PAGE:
Blu-ray Review: ‘The Car’


Elliot Silverstein’s 1977 cult horror The Car, which stars James Brolin, Kathleen Lloyd, John Marley and Ronny Cox, is one of those obscure films which many people claim to have heard of, but few have ever seen. Something with four wheels, a high-powered engine and the soul of the devil, is hunting down innocent people on the desolate highways and isolated open spaces of the dusty Utah desert. Terrorised by this limo from Hell the inhabitants of the small town of Santa Ynez, under the leadership of local law man Captain Wade Parent (Brolin), decide to fight back with catastrophic results for those who survive.

It would be so convenient to dismiss this banal, would-be chiller as an outright hoax – a hapless attempt to raise goosebumps through a series of pseudo grisly road accidents at the wheels of a possessed car. At least it would be if the film didn’t have the potential to be, if not good, at least mildly entertaining. One can imagine if the same film was made for the current horror market – where anything goes – it could well have worked. There are several places which could have been genuinely horrific had the filmmakers had the ‘guts’ to take a more visceral approach to the various scenarios.The ‘shock’ sequences, in particular, are bloodless imitations in a film which lacks the courage of its convictions.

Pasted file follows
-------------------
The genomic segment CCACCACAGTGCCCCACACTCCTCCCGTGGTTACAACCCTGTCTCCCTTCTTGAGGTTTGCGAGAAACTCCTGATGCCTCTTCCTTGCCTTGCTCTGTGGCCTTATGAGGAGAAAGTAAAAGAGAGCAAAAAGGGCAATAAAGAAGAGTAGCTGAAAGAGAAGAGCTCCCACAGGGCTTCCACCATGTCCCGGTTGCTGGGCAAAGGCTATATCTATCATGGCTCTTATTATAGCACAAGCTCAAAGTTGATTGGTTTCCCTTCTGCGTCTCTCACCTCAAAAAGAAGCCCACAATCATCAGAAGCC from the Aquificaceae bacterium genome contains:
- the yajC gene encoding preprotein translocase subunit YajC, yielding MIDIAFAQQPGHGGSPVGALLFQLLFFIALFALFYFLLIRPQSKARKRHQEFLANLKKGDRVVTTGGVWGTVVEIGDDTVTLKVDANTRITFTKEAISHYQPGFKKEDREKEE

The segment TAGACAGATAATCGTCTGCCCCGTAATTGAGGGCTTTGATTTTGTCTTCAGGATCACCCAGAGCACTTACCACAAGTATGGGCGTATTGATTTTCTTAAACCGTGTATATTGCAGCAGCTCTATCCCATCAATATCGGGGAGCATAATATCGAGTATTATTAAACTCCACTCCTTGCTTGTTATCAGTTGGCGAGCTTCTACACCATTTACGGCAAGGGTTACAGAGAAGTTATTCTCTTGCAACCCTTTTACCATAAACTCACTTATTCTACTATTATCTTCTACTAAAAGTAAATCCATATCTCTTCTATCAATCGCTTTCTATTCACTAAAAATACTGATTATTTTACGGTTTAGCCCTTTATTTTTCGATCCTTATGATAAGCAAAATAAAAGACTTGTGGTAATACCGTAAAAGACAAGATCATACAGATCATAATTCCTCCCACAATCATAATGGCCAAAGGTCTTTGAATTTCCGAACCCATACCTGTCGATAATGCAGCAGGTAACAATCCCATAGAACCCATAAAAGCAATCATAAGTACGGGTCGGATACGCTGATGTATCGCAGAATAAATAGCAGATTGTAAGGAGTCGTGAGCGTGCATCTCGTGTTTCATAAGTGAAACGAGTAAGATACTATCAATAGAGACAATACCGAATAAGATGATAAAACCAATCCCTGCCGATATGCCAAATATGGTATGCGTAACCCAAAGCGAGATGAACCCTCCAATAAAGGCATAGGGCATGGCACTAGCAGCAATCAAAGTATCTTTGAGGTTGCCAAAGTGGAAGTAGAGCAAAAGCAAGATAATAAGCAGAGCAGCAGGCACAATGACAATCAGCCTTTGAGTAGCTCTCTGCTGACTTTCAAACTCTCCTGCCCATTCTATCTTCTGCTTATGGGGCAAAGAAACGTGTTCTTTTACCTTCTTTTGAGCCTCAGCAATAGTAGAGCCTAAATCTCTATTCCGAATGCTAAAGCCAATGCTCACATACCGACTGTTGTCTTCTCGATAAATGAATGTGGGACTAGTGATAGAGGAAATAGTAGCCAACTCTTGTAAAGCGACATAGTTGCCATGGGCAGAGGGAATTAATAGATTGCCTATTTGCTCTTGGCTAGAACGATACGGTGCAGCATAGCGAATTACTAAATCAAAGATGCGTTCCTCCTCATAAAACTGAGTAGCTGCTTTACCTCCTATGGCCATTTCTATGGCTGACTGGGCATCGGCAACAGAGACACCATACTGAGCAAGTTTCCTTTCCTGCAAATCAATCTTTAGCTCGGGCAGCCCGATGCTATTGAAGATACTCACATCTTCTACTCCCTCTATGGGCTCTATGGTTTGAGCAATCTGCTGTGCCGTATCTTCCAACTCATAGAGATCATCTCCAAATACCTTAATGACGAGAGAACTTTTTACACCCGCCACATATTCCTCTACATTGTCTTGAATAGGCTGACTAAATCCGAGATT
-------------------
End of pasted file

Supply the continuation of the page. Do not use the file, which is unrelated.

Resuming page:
Visually, however, Silverstein’s film is stunning. Shot on location in Utah, cinematographer Gerald Hirschfeld captures the barren majesty of the state’s deserts to add a sense of dusty sparsity which emphasises the distress and isolation of the car’s victims. Unfortunately, any potential tension is diluted by a script which focuses on long bouts of lacklustre interaction between the main characters peppered with inane dialogue.

Acclaimed UK distributor Arrow Video’s worldwide Blu-ray premiere has a host of extras including an interview with actor John Rubinstein, who plays one of the car’s hapless prey. Rubinstein boldly claims that Silverstein’s The Car is one of those productions of which many of those involved seem to have conveniently forgotten. Watching it you can understand why.

Cleaver Patterson